Wild Border Watersheds

PROJECT: Palmer

A mineral exploration project upstream from wild salmon spawning and rearing habitat and Alaska's Chilkat Bald Eagle Preserve

Photo Credit: Johnathan.s.kt

Overview

Project Map

The Palmer Project, proposed by Constantine Metals is located 60 km/38 miles upstream from Haines, Alaska, in the vicinity of historic placer gold mining. The company has referred to the project as “North America’s next major massive sulfide find”, and hopes that a drilling exploration program will reveal a mineral deposit that will turn into a high-grade, underground copper-zinc-gold-silver mine. The deposit is across the Klehini River, a primary tributary of the Chilkat River, and adjacent to the Haines Highway, which terminates at the deep-water port at Haines, from which ore concentrate would be shipped to Asia for smelting. Constantine Metals has signed a draft, joint-venture agreement with Dowa Metals and Mining Co. of Japan to help finance continued mineral exploration.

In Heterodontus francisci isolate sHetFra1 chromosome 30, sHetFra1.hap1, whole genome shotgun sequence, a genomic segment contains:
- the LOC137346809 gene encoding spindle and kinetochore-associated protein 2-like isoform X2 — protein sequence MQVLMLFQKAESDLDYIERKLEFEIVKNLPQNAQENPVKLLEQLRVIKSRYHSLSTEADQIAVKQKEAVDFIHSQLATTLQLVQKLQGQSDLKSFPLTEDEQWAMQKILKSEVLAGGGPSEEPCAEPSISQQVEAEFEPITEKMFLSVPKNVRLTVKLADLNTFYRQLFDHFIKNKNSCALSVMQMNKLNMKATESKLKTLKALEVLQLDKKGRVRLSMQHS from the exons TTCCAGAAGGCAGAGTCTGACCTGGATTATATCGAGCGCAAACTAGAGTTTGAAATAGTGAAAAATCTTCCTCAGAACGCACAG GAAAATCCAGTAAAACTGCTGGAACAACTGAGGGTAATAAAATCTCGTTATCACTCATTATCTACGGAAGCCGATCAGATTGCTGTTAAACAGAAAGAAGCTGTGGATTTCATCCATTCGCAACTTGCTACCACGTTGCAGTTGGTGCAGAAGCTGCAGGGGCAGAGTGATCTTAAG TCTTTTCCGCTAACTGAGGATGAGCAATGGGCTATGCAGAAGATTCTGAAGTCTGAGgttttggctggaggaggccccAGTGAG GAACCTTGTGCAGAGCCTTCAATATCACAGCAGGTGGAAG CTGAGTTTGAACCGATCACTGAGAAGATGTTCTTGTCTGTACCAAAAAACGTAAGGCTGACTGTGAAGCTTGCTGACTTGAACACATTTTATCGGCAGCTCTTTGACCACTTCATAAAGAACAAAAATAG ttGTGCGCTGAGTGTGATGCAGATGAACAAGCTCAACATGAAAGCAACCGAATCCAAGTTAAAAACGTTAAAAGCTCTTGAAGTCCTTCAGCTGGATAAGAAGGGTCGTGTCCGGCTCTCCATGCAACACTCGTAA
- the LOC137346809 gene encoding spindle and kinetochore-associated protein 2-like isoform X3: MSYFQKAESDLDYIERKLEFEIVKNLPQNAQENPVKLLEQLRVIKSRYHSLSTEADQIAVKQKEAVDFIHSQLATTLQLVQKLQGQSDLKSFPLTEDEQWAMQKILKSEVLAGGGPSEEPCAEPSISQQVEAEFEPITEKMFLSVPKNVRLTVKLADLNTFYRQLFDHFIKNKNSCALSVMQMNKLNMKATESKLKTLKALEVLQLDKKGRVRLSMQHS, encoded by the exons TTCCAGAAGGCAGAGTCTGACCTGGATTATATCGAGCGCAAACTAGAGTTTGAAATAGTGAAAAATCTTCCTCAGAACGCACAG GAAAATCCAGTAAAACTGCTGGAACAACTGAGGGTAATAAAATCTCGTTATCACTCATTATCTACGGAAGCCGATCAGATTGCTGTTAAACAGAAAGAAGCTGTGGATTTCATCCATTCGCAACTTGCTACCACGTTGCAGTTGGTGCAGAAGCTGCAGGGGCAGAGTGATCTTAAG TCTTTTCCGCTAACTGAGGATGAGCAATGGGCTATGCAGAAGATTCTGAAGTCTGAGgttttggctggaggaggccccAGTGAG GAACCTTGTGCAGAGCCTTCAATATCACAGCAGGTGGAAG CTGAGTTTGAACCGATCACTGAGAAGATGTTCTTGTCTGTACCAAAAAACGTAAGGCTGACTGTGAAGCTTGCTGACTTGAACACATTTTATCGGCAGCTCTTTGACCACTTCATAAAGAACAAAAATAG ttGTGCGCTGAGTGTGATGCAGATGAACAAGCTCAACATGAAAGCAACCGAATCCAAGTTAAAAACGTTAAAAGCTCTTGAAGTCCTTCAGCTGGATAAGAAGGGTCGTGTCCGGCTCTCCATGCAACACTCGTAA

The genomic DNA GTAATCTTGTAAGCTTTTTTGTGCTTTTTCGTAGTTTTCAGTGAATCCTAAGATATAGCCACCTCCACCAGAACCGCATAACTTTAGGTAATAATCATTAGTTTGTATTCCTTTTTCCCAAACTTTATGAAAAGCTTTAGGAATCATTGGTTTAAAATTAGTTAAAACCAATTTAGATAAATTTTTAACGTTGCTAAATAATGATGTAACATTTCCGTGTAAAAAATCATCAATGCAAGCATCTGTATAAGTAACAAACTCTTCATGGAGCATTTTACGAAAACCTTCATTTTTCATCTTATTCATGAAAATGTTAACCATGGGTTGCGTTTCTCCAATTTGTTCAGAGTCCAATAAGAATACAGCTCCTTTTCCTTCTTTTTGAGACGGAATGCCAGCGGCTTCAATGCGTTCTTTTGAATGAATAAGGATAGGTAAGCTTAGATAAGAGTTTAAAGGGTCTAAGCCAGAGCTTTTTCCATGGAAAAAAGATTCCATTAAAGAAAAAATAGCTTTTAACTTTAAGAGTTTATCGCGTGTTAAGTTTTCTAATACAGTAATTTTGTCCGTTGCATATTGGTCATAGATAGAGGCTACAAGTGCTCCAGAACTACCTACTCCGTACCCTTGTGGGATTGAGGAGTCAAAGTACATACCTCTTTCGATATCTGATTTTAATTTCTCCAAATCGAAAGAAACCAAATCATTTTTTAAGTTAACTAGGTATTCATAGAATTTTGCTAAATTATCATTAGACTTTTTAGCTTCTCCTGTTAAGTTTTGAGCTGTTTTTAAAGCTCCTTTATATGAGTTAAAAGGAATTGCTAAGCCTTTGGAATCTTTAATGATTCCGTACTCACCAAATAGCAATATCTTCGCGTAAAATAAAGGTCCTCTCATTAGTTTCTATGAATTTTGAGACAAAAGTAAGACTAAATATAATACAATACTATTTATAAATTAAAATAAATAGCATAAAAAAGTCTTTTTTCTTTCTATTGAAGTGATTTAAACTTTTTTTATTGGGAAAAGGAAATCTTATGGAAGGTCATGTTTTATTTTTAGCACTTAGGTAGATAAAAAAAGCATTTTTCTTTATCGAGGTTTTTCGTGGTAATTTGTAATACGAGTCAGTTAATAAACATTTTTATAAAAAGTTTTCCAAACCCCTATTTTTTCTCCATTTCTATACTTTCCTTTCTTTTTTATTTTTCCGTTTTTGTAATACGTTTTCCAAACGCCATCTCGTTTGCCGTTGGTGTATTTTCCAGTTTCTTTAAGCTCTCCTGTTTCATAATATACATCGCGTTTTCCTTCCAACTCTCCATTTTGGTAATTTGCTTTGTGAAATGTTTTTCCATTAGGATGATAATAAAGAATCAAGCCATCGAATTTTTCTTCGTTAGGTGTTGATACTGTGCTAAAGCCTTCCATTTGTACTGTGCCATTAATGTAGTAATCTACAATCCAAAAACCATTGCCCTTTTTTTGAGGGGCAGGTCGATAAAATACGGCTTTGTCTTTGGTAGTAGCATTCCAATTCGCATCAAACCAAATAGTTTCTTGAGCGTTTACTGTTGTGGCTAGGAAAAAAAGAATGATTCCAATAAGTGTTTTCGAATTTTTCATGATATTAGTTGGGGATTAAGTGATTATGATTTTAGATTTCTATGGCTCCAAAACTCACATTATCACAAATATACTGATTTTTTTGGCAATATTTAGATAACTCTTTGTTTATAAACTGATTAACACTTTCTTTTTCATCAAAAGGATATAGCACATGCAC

Impacts

The Chilkat watershed sustains high value rearing and spawning areas for all five species of Pacific salmon. A combination of late autumn salmon runs and an unusual upwelling of warm water, keeping part of the Chilkat open after other area waters freeze, attracts the largest seasonal gathering of Bald eagles in the world.  The 49,000 acres Chilkat Bald Eagle Preserve, just downstream from the Palmer Project site, was established in 1982 to “preserve and perpetuate the Chilkat Bald eagles and their essential habitats in recognition of their internationally significant values in perpetuity.”  The Palmer Project has the potential for acid mine generation, which could leach heavy metals into salmon habitat in the Chilkat watershed, imperiling some of the most productive wild salmon spawning and rearing habitat in all of southeast Alaska.

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